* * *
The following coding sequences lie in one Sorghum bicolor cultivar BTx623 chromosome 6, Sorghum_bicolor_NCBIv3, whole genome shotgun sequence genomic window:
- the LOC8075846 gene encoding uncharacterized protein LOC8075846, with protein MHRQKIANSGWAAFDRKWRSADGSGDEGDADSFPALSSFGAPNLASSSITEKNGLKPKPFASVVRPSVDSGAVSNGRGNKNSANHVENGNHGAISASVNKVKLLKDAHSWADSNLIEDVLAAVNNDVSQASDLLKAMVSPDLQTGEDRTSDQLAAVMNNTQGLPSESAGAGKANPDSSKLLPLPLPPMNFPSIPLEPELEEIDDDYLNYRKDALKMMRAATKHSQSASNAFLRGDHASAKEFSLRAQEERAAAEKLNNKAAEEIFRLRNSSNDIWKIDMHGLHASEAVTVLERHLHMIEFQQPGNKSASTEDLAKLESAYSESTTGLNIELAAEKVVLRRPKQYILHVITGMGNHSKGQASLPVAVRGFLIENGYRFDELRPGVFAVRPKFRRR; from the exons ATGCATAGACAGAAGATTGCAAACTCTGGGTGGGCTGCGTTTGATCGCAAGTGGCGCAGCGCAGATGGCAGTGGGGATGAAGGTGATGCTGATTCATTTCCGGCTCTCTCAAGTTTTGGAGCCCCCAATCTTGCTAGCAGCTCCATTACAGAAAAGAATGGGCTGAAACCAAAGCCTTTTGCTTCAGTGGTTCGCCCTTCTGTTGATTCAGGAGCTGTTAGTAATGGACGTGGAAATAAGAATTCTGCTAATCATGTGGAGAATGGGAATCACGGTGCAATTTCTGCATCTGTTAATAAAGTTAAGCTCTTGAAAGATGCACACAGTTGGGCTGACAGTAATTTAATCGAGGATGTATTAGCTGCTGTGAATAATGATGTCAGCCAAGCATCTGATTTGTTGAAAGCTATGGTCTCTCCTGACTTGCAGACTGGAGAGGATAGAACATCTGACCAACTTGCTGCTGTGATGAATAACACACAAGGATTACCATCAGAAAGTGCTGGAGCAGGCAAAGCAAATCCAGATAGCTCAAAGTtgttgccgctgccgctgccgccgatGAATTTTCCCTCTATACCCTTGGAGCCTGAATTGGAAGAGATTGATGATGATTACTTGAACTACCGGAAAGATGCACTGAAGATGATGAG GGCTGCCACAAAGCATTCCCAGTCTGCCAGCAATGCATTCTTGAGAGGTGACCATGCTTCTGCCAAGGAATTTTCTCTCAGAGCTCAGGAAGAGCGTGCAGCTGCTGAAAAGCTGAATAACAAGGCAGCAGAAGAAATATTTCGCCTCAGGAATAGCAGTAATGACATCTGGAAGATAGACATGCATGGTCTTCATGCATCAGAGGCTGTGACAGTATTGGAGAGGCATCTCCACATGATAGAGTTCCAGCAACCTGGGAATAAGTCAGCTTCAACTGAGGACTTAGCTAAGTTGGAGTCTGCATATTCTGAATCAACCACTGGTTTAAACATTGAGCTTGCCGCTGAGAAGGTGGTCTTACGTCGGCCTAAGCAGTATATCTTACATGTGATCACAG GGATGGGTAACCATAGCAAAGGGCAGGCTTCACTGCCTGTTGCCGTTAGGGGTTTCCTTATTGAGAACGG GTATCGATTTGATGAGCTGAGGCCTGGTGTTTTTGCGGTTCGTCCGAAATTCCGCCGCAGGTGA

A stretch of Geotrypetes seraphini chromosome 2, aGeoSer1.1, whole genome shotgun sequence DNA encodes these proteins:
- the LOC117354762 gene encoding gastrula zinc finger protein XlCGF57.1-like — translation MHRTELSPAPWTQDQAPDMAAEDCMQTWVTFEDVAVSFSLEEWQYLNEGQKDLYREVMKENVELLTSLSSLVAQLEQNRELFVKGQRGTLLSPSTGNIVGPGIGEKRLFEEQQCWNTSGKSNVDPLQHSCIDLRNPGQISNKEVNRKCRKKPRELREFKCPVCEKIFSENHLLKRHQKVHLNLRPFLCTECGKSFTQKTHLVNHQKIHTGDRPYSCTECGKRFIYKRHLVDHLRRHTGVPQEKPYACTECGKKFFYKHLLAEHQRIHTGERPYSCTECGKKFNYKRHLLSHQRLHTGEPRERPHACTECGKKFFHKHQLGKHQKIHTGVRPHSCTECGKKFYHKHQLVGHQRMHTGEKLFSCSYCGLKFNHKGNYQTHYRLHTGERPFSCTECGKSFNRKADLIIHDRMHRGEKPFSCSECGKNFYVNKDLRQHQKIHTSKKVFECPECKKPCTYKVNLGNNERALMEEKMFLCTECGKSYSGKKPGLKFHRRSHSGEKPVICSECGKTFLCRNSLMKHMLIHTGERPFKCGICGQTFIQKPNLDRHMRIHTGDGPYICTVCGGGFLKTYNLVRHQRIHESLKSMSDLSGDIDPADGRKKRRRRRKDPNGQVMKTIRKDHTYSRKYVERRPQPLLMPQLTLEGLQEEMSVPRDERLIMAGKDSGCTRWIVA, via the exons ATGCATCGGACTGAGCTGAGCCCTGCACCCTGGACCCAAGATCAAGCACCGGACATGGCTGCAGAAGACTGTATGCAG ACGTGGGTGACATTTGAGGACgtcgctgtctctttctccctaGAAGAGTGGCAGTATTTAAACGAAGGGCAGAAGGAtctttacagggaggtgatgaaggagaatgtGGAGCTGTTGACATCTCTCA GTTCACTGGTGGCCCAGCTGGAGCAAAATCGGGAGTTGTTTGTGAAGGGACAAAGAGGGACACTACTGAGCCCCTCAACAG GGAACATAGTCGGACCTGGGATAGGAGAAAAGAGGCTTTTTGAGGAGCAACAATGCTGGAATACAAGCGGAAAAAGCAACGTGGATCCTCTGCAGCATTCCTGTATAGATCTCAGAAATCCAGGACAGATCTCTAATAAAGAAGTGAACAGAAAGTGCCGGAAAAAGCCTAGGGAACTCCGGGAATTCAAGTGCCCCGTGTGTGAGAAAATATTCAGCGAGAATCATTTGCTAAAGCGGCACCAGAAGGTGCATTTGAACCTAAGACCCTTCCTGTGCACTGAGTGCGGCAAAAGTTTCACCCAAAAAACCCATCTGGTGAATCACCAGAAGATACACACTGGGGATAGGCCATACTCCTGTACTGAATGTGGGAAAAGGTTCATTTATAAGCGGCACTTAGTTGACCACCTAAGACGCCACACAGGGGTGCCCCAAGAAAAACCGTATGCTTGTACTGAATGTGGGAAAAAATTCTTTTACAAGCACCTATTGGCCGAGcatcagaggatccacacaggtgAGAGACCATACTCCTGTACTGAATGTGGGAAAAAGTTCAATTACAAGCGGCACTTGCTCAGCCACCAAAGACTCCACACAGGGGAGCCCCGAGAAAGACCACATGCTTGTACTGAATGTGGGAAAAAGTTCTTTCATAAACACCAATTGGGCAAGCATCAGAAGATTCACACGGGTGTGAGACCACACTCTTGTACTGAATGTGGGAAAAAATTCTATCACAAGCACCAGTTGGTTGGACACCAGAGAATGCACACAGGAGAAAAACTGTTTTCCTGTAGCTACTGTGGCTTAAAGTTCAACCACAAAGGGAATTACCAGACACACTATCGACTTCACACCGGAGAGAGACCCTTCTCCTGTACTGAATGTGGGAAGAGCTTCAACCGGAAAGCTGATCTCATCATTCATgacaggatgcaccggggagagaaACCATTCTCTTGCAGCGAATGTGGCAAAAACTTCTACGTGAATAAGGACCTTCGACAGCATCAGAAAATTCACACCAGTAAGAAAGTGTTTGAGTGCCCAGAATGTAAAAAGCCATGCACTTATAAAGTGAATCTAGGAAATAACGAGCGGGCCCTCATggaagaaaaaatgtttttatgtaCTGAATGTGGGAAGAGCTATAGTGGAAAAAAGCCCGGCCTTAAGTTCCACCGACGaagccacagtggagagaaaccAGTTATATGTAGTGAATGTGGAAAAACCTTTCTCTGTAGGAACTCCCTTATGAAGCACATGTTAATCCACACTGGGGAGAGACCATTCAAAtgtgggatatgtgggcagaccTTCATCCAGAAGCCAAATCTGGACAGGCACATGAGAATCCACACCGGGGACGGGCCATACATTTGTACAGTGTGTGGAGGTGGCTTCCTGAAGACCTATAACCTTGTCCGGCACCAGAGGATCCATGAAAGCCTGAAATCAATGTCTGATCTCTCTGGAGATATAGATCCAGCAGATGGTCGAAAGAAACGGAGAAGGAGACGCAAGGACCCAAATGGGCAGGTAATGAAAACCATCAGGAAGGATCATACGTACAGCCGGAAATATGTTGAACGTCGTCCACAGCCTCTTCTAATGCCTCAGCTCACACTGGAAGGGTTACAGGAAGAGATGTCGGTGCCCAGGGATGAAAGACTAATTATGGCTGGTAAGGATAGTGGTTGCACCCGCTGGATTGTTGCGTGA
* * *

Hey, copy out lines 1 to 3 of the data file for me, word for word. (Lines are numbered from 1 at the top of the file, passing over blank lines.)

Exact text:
The following coding sequences lie in one Sorghum bicolor cultivar BTx623 chromosome 6, Sorghum_bicolor_NCBIv3, whole genome shotgun sequence genomic window:
- the LOC8075846 gene encoding uncharacterized protein LOC8075846, with protein MHRQKIANSGWAAFDRKWRSADGSGDEGDADSFPALSSFGAPNLASSSITEKNGLKPKPFASVVRPSVDSGAVSNGRGNKNSANHVENGNHGAISASVNKVKLLKDAHSWADSNLIEDVLAAVNNDVSQASDLLKAMVSPDLQTGEDRTSDQLAAVMNNTQGLPSESAGAGKANPDSSKLLPLPLPPMNFPSIPLEPELEEIDDDYLNYRKDALKMMRAATKHSQSASNAFLRGDHASAKEFSLRAQEERAAAEKLNNKAAEEIFRLRNSSNDIWKIDMHGLHASEAVTVLERHLHMIEFQQPGNKSASTEDLAKLESAYSESTTGLNIELAAEKVVLRRPKQYILHVITGMGNHSKGQASLPVAVRGFLIENGYRFDELRPGVFAVRPKFRRR; from the exons ATGCATAGACAGAAGATTGCAAACTCTGGGTGGGCTGCGTTTGATCGCAAGTGGCGCAGCGCAGATGGCAGTGGGGATGAAGGTGATGCTGATTCATTTCCGGCTCTCTCAAGTTTTGGAGCCCCCAATCTTGCTAGCAGCTCCATTACAGAAAAGAATGGGCTGAAACCAAAGCCTTTTGCTTCAGTGGTTCGCCCTTCTGTTGATTCAGGAGCTGTTAGTAATGGACGTGGAAATAAGAATTCTGCTAATCATGTGGAGAATGGGAATCACGGTGCAATTTCTGCATCTGTTAATAAAGTTAAGCTCTTGAAAGATGCACACAGTTGGGCTGACAGTAATTTAATCGAGGATGTATTAGCTGCTGTGAATAATGATGTCAGCCAAGCATCTGATTTGTTGAAAGCTATGGTCTCTCCTGACTTGCAGACTGGAGAGGATAGAACATCTGACCAACTTGCTGCTGTGATGAATAACACACAAGGATTACCATCAGAAAGTGCTGGAGCAGGCAAAGCAAATCCAGATAGCTCAAAGTtgttgccgctgccgctgccgccgatGAATTTTCCCTCTATACCCTTGGAGCCTGAATTGGAAGAGATTGATGATGATTACTTGAACTACCGGAAAGATGCACTGAAGATGATGAG GGCTGCCACAAAGCATTCCCAGTCTGCCAGCAATGCATTCTTGAGAGGTGACCATGCTTCTGCCAAGGAATTTTCTCTCAGAGCTCAGGAAGAGCGTGCAGCTGCTGAAAAGCTGAATAACAAGGCAGCAGAAGAAATATTTCGCCTCAGGAATAGCAGTAATGACATCTGGAAGATAGACATGCATGGTCTTCATGCATCAGAGGCTGTGACAGTATTGGAGAGGCATCTCCACATGATAGAGTTCCAGCAACCTGGGAATAAGTCAGCTTCAACTGAGGACTTAGCTAAGTTGGAGTCTGCATATTCTGAATCAACCACTGGTTTAAACATTGAGCTTGCCGCTGAGAAGGTGGTCTTACGTCGGCCTAAGCAGTATATCTTACATGTGATCACAG GGATGGGTAACCATAGCAAAGGGCAGGCTTCACTGCCTGTTGCCGTTAGGGGTTTCCTTATTGAGAACGG GTATCGATTTGATGAGCTGAGGCCTGGTGTTTTTGCGGTTCGTCCGAAATTCCGCCGCAGGTGA

A stretch of Geotrypetes seraphini chromosome 2, aGeoSer1.1, whole genome shotgun sequence DNA encodes these proteins: